Matching Students With Autism to the Best Colleges
It starts with knowing your child’s needs and dreams
College autism support programs have proliferated in recent years, particularly on the East Coast. The bad news: These programs are not cheap. You can expect to part with $1,500 to $4,000 per semester, on top of tuition, fees and room and board.
The good news: These costs can typically be wrapped into financial aid packages.
Which program is best for your kid? “It’s totally dependent on your student,” says autism support consultant Jane Brown, who works with families and colleges at College Autism Spectrum, and is a 40-year veteran of university disability services. “And I use the word ‘student’ rather than ‘child,’ because part of my work with families is to get them to think of kids as 18-year-old adults.”
Here's an overview of how autistic students thrive in college.
Brown suggests that before even clicking on a program website, you list your student’s needs. Scratch that. Your student should do the listing: Are they shy and isolated? Do they plan to enroll in an art program, or science, or engineering? Do they need to be within an hour of home? Will they melt down in a lecture hall with 400 students, or thrive on a campus with 15,000 students? Do they need to avoid curricula with group work?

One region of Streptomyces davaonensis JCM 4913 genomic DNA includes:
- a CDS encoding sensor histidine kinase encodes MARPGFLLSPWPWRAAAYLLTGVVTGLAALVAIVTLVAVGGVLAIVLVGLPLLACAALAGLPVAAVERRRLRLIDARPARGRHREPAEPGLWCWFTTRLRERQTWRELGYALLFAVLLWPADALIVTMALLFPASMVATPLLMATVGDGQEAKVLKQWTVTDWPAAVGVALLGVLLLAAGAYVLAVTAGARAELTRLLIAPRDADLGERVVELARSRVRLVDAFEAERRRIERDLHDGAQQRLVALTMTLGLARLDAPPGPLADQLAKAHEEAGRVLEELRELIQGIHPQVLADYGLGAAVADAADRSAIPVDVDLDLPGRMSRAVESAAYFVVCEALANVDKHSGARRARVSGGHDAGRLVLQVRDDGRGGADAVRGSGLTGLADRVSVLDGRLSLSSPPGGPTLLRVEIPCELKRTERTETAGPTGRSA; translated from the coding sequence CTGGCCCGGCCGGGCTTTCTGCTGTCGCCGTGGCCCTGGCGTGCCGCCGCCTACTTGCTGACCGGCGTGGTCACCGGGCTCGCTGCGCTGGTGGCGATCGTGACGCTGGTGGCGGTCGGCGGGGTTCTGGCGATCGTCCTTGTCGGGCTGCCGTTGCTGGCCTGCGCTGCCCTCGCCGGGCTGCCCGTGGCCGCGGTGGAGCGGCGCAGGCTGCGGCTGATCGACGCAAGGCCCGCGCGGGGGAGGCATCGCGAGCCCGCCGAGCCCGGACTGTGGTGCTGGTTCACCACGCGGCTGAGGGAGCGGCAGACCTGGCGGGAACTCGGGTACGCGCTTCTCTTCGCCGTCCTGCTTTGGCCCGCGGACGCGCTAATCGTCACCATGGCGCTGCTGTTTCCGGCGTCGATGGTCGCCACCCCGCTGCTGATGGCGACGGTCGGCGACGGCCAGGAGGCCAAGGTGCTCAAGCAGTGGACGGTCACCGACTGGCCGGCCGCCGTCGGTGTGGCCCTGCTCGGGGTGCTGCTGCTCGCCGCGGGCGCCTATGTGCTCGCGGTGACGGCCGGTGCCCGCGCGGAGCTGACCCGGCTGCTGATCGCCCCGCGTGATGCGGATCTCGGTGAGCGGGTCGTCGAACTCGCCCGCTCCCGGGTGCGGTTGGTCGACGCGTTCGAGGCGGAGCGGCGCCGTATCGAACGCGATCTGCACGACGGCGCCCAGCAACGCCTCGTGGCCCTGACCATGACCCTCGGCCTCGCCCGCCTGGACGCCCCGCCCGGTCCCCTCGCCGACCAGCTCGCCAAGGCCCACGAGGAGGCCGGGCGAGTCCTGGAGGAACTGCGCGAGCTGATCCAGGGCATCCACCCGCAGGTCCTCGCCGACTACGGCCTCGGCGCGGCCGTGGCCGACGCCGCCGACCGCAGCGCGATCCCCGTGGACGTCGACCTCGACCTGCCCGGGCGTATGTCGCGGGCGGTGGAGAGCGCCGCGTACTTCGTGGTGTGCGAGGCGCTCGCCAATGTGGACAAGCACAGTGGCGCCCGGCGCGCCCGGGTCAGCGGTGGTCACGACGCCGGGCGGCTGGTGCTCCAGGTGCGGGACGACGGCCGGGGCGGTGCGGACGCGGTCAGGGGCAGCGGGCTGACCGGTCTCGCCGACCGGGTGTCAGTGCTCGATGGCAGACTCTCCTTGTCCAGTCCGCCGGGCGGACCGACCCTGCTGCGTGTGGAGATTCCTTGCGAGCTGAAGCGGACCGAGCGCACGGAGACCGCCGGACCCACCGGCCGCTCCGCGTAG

“I always tell families, don’t even open up the best programs lists, because they’re gonna make you think that a program is going to work for your student, and it might not,” Brown says.
Armed with your list, it’s time to play matchmaker. Students who need academic support might look for structured study hours and executive function coaching. Students who need social assistance might seek programs with built-in social events and peer mentors. When in doubt, assume your student will need oodles of help, and be pleasantly surprised when they do, in fact, know how to turn on a washing machine. “I always tell parents to err on the side of too much support, because it’s a lot easier to scale back services than try to add support once the student is already on campus,” says Megan Davis, director of the ACTS program at the University of Alabama.